The Chronicle Review

Why We Fight Wars

May 28, 2017

Scott Peterson, Liaison, Getty Images
Hutu refugees at the border of Rwanda and Tanzania, 1994

"Wars are not barroom brawls writ large," wrote Barbara Ehrenreich. She was responding to Francis Fukuyama’s claim in Foreign Affairs magazine that men are mainly responsible for military conflicts because "aggression, violence, war, and intense competition for dominance in a status hierarchy are more closely associated with men than women," and that "statistically speaking it is primarily men who enjoy the experience of aggression." Ehrenreich, who earned a Ph.D. in cellular immunology before turning to journalism and politics, rejected Fukuyama’s belief that men’s warlike practices were "rooted in biology," "hard-wired," "genetically determined," or "bred in the bone." Unlike the lethal violence of the chimpanzees who provided the hook for Fukuyama’s article, warfare is organized, institutionalized, and socially sanctioned violence. If we seek to explain it — and not only its gendered dimensions — evolutionary biology is not the place to look.

Two new books on war, one focused particularly on ethnic violence, try to offer alternatives to the primal-aggression argument, but both fall short. In War: An Enquiry (Yale University Press), A.C. Grayling summarizes the violent history and state of the world but then throws up his hands at the difficulty of distilling the evidence and drawing a conclusion. In Killing Others: A Natural History of Ethnic Violence (Cornell University Press), Matthew Lange blames ethnic conflicts on nationalist and religious pot-stirring by the last two centuries’ evolving nation-states. Both books are inconsistent in their logic, and neither is able to resist the pull of biological arguments — at any rate, they spend a lot of time outlining them. Beyond that, both authors ignore the more-pertinent evidence, which suggests that meddling, self-interested outsiders, in conjunction with ill-advised neoliberal austerity programs, bear much of the blame for the ugliest conflicts of at least the last few decades.

Both books are inconsistent in their logic, and neither is able to resist the pull of biological arguments.
The Syrian war seems to defy Grayling’s effort to answer the question, "What, indeed is war, and how does it differ from other kinds of violent conflict?" In discussing Syria, he falls back on the pub-brawl metaphor he previously disavowed. Lange, in Killing Others, deems Syria’s "an ethnic civil war." Neither author accords much influence to the role there of outside states — Russia, the United States, Saudi Arabia, Iran, Turkey, Qatar, to name the main parties — even though their arms, training, and direct intervention have shaped and prolonged the violence.

Although the stated objectives, and the books’ titles themselves, imply differences — Grayling’s is broad, Lange’s narrowly focused — the authors occupy much the same territory. In addition to pondering the genetic basis for aggression, both evoke the psychologists’ distinction between in-groups and out-groups. Both consider the debate between Steven Pinker and Douglas Fry, among others, over whether the archaeological record shows prehistoric humans were more or less warlike than modern ones. Both cover vast periods of the history of warfare — Grayling compactly in a couple of chapters, and Lange with examples dispersed throughout the book. And both ultimately fail to provide satisfying answers about war’s causes.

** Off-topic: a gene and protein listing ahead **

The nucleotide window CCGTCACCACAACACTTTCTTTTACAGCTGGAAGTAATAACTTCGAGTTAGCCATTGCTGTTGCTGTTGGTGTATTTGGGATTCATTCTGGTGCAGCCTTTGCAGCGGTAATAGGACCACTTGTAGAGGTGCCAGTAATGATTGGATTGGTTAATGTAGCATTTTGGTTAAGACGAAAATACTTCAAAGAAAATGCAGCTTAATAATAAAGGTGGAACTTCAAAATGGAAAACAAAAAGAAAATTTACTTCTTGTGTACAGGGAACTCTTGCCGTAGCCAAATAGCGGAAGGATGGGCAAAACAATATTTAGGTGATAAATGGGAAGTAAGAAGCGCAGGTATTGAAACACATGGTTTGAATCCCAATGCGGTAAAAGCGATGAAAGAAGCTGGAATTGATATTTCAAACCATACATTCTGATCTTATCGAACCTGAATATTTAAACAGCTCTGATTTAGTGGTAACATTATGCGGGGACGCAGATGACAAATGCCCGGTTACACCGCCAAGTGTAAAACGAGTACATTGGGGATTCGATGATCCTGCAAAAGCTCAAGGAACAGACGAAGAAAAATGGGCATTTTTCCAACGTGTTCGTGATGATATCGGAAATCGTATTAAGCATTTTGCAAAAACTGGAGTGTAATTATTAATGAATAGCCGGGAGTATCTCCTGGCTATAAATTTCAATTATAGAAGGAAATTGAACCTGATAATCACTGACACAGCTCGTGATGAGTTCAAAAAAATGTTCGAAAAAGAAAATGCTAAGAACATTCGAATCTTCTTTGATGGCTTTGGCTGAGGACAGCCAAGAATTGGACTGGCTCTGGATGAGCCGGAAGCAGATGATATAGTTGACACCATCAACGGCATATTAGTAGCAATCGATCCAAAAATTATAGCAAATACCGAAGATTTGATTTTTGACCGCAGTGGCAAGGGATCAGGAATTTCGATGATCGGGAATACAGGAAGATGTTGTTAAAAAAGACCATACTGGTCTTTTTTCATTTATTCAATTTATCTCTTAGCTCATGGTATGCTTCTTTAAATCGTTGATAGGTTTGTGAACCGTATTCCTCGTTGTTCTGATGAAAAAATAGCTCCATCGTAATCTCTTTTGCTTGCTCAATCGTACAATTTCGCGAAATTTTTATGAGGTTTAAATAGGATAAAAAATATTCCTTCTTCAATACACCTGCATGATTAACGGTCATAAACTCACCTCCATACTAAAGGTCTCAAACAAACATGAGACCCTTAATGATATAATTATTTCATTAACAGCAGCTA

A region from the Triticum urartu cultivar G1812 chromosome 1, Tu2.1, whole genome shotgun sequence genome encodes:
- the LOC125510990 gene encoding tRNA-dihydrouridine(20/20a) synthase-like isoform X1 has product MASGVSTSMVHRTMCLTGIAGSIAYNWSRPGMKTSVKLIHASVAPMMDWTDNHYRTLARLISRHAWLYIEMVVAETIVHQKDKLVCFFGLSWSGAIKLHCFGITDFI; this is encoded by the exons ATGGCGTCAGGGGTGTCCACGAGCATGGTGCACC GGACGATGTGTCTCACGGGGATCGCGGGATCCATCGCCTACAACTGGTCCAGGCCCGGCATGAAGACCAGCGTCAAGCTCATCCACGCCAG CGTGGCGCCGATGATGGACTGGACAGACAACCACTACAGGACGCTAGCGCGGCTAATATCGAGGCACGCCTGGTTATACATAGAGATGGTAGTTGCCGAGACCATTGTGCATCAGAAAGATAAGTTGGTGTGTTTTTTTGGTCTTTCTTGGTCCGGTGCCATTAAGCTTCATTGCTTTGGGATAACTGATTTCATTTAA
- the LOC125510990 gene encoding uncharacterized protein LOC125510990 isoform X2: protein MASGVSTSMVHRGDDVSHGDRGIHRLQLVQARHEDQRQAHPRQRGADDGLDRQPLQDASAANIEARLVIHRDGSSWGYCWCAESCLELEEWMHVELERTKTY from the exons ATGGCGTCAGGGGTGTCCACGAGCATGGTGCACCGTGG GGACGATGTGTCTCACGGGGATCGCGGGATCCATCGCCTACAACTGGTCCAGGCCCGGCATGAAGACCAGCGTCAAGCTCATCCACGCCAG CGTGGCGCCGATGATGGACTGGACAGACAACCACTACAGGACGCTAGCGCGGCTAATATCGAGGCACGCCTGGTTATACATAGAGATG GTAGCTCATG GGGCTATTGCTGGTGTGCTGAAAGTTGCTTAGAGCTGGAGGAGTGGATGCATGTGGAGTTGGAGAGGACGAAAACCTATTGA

Grayling, a philosopher at the University of Oxford, is forthright on this point: "The large and growing literature on the subject of the causes of war is such almost as to defy summary, and makes drawing conclusions difficult." Lange, a professor of sociology at McGill University, is more convinced that he has identified a general explanation for ethnic violence. It starts with humans’ "cognitive propensity to categorize people into in-groups and out-groups," and relies on the effects of modernity in promoting ethnic consciousness, which "contributes to emotional prejudice and ethnic obligations, both of which are influential motives of ethnic violence."

Nearly two decades after the Fukuyama-Ehrenreich debate, Grayling ultimately rejects "genetic determinism" as an explanation for warfare, but only after spending 20 pages summarizing the pros and cons of the claim. He insists that "civilization has the capability of getting rid of war as it has got rid of poliomyelitis, if it would apply the will and means to do so." So war is like a disease, then, even if not genetically determined?

Lange’s argument does not quite qualify as genetic determinism in the Fukuyama mold, but he does claim to show "how a shared biology puts all human beings at risk of ethnic violence." For illustrating the combined effects of genetic traits and environment on behavior, his preferred animal relatives are not chimpanzees (although he mentions them) but Chihuahuas and border collies. In identifying genetic predispositions, Lange avoids Fukuyama’s metaphor of "hard-wiring," but just barely. He prefers "pre-wiring" (borrowed from the research psychologist Gary F. Marcus). But because "dividing people into in-groups and out-groups depends on the social environment," Lange eschews the concept of "binary instinct" in favor of "binary propensity." It’s not quite the Fukuyama argument, maybe Fukuyama-lite.

For Lange, the propensity of human beings to divide others into in-groups and out-groups promotes ethnic violence mainly under conditions of "modernity" — thus the phenomenon he seeks to explain is only a couple of centuries old. Lange’s notion of modernity is capacious. It encompasses not only the Prussian state-building and French "peasants into Frenchmen" variants, but also the work of colonial missionaries in Burma who helped invent "Karen" ethnic consciousness by providing this group a standardized written version of their language with which to read the Bible. In neighboring Thailand, according to Lange, Protestant missionaries treated the Karen as part of the Thai nation and did not provide its members with such a common-language education. It is unclear, in thinking about anti-Karen violence in Burma, whether the author considers one set of missionaries to represent modernity and the other not.